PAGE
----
(dailyRx News) Frequent leaks or dribbles of urine in the elderly may not only be bothersome, but caregivers might also end up spending a fortune on liners and institutional care.
According to a new study, this condition - known as urgency urinary incontinence - can be treated safely with a medication commonly used to prevent urine leaks in overactive bladder patients.
Fesoterodine (brand name: Toviaz) reduced the number of urinary incontinence episodes and led to better quality of life, says the study.
This study was conducted by Catherine E. DuBeau, MD, at the University of Massachusetts Medical School and UMass Memorial Medical Center, Worcester, along with colleagues.
The aim of the study was to look at the safety and effectiveness of fesoterodine in elderly subjects who had urgency urinary incontinence.
Urgency urinary incontinence, the inability to control the urge to urinate, is common in old age. In older individuals, the condition is associated with an increased risk of being institutionalized.
Fesoterodine is commonly used to treat overactive bladder, a condition in which bladder muscles contract uncontrollably and cause frequent urination. The drug is a member of the family of antimuscarinic drugs that work by relaxing certain kinds of muscles, including bladder muscles.
According to S. Adam Ramin, MD, urologic surgeon and founder of Urology Cancer Specialists in Los Angeles, “Urgency incontinence means uncontrolled urine leakage that occurs with a strong urge to urinate before reaching the bathroom. Medications that belong to the antimuscarinic family treat urgency incontinence, but they are associated with constipation, dry mouth and reduced mental capacity in elderly patients.
“Fesoterodine is the first drug in this family to have been studied on elderly patients at higher risk for side effects,” said Dr. Ramin, who was not associated with the study.
For this study, the researchers looked at 562 patients aged 65 years or older, living in a retirement community. The subjects had two to 15 urgency urinary incontinence episodes each day.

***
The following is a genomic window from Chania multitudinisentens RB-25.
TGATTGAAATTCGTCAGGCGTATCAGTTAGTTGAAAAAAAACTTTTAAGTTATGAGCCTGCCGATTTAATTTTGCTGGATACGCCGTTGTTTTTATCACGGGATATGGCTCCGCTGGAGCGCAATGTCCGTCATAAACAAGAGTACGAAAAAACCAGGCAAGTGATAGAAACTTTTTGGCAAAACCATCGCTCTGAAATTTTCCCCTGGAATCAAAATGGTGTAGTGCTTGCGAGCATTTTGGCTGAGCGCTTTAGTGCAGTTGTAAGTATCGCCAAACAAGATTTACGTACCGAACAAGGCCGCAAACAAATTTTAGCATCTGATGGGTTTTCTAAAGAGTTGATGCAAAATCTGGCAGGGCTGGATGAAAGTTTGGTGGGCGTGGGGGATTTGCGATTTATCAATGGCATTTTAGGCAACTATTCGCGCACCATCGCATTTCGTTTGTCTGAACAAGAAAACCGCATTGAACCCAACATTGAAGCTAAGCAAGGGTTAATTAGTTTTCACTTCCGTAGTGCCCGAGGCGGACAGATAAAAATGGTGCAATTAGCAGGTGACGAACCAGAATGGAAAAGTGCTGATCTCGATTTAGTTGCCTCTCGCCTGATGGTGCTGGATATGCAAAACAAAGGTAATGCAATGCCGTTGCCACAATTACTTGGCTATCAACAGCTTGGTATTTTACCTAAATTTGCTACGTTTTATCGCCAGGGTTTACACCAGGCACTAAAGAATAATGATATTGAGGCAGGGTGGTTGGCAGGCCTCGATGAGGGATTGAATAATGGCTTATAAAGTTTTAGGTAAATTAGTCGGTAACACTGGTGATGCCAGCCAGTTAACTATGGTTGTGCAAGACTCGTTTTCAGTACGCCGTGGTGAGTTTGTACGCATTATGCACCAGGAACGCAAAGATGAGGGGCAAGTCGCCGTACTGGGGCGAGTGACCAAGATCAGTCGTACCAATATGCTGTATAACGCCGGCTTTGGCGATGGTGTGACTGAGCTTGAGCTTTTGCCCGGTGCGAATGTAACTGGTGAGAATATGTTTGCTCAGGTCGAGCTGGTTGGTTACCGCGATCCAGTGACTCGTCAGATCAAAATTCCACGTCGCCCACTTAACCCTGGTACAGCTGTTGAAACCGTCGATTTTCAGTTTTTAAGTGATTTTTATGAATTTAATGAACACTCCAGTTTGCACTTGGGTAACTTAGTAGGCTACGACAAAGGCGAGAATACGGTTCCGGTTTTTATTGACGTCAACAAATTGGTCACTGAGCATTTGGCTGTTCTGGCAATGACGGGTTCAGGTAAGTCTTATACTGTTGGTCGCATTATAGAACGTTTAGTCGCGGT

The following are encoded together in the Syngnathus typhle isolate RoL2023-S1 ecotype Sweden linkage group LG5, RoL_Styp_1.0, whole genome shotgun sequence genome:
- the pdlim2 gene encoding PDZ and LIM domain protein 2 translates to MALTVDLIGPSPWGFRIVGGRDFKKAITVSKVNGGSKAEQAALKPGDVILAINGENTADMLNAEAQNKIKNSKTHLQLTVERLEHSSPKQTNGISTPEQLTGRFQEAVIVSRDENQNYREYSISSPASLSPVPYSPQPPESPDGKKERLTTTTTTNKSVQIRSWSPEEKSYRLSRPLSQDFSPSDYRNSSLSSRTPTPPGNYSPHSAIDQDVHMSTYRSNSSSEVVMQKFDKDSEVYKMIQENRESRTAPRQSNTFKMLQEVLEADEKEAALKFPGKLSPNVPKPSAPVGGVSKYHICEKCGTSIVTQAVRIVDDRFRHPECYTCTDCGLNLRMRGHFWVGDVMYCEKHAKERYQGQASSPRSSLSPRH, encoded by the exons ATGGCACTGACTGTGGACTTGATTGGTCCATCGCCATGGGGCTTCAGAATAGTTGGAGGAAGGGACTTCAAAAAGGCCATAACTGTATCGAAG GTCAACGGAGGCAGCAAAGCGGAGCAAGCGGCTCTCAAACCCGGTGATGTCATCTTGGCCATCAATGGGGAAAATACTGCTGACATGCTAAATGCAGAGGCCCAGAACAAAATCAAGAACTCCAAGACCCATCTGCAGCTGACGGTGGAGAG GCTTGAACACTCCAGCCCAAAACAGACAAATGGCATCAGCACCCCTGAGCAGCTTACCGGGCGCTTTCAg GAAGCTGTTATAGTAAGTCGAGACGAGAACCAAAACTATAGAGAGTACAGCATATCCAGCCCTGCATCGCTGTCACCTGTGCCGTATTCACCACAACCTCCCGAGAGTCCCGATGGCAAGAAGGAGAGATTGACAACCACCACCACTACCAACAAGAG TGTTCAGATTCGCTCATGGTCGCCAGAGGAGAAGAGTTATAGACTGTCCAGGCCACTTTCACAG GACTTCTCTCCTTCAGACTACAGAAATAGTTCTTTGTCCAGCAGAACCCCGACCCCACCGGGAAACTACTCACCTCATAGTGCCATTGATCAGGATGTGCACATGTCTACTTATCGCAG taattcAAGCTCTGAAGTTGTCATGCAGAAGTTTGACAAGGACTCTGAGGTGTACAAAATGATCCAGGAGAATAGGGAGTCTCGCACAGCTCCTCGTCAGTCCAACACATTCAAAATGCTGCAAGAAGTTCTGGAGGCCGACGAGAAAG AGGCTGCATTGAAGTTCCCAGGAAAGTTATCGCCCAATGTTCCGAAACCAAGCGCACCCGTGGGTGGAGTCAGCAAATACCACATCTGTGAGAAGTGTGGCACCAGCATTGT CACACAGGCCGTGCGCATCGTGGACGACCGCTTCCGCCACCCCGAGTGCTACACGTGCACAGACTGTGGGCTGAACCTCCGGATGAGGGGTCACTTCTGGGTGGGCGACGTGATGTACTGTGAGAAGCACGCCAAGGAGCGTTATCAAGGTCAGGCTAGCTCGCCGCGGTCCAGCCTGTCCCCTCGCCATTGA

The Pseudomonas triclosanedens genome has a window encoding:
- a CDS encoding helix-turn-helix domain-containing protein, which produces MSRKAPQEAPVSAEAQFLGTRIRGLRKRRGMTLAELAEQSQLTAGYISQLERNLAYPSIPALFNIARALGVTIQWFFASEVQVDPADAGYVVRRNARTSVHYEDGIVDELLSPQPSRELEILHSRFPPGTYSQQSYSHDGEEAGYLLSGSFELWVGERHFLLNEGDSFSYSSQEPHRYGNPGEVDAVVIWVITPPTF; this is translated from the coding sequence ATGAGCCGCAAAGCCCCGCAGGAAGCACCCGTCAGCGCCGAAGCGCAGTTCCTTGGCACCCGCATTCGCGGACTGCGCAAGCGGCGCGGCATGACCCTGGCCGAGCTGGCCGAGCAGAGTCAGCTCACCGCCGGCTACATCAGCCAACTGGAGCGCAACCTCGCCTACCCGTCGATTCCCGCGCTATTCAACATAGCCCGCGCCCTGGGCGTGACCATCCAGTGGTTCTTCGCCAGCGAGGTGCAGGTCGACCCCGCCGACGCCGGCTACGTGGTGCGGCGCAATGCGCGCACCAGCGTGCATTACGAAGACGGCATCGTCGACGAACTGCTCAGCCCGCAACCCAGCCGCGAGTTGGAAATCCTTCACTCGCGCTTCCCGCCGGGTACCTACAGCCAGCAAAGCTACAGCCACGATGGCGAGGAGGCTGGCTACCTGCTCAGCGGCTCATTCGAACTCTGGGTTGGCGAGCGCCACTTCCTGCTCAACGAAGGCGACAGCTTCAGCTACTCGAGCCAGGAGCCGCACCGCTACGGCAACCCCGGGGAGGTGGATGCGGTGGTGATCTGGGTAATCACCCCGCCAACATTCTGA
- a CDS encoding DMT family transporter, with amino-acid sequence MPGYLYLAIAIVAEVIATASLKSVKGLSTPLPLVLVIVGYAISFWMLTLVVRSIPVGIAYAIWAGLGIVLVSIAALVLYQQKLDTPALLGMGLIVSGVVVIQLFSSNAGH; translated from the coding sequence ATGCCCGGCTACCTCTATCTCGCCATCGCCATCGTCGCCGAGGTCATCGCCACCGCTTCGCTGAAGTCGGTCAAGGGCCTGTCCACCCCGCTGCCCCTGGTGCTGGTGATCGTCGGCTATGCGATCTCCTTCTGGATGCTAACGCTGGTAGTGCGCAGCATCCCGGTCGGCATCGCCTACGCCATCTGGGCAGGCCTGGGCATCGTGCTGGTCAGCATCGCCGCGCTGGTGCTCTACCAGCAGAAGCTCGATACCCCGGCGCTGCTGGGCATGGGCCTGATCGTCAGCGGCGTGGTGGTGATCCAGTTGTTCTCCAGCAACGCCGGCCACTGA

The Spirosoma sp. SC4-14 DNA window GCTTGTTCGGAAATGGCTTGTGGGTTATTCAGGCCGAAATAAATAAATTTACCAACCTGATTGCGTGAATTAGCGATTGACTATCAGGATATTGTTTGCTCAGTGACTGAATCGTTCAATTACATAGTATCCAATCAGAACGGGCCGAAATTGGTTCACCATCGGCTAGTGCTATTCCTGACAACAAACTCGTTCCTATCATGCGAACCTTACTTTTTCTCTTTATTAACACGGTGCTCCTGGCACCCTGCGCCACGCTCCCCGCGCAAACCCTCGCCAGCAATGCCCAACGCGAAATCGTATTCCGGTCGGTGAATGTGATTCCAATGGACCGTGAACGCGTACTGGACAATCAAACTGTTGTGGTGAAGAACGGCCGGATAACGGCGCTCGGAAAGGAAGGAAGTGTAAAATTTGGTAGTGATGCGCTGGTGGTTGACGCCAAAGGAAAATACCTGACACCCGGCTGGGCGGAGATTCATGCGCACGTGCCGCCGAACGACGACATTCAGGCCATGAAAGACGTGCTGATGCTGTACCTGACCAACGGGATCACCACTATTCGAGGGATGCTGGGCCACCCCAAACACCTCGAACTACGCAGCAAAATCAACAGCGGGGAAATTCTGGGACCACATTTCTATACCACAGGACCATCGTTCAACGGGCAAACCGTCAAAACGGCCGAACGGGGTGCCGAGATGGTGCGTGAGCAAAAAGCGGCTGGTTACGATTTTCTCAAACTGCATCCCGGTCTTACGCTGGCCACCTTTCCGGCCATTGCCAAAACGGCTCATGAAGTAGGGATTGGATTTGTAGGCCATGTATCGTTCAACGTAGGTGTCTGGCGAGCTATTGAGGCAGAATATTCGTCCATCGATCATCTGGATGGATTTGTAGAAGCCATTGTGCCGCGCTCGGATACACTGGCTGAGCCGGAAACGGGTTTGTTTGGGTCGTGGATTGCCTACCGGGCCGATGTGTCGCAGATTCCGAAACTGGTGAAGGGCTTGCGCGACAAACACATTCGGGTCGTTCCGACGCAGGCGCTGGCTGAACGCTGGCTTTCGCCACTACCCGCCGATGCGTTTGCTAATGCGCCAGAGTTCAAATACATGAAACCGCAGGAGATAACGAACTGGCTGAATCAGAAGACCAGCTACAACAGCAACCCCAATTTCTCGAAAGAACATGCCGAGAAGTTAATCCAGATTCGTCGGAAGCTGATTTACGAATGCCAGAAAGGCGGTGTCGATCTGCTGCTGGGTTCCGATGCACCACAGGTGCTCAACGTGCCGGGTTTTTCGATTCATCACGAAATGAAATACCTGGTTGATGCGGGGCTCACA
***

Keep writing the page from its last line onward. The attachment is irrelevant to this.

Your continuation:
The patients in the study were vulnerable elderly patients, which means that they received a score of 3 or more on the VES-13 survey, a 13 question survey. A higher score indicates poor ability to perform regular day-to-day tasks independently.
The patients also had other conditions, including muscle and joint disorders, high blood pressure and gastrointestinal problems.
Subjects were randomly divided into different groups. One group received fesoterodine once a day for 12 weeks and another group received a fake pill called a placebo.
The researchers measured the change in number of urgency urinary incontinence episodes per day and a few other quality of life measures. Patients also recorded what percentage of time they stayed dry (called dry-rate) and the other symptoms they had.
After 12 weeks of treatment, incontinence episodes fell by 2.84 episodes per day in the group that received fesoterodine as compared to the placebo group, who had a reduction of 2.2 episodes per day.
Patients who received fesoterodine recorded a higher dry-rate (50.8 percent) versus those who received a placebo (36 percent).
The adverse effects of fesoterodine, such as the risk for urinary retention (inability to empty the bladder), were similar to younger populations.
Overall, the researchers concluded that fesoterodine led to a significant improvement in urinary incontinence episodes in elderly patients.
“The study revealed fesoterodine did not significantly affect the mental capacity of elderly men and women and helped reduce their episodes of urgency incontinence. It appears that elderly patients are now good candidates for treatment of their urgency incontinence with fesoterodine,” said Dr. Ramin.
The results of this study were published August 22 in The Journal of Urology.
The study was funded by Pfizer, the maker of fesoterodine. A Pfizer employee contributed substantially to study design, supervision and reporting.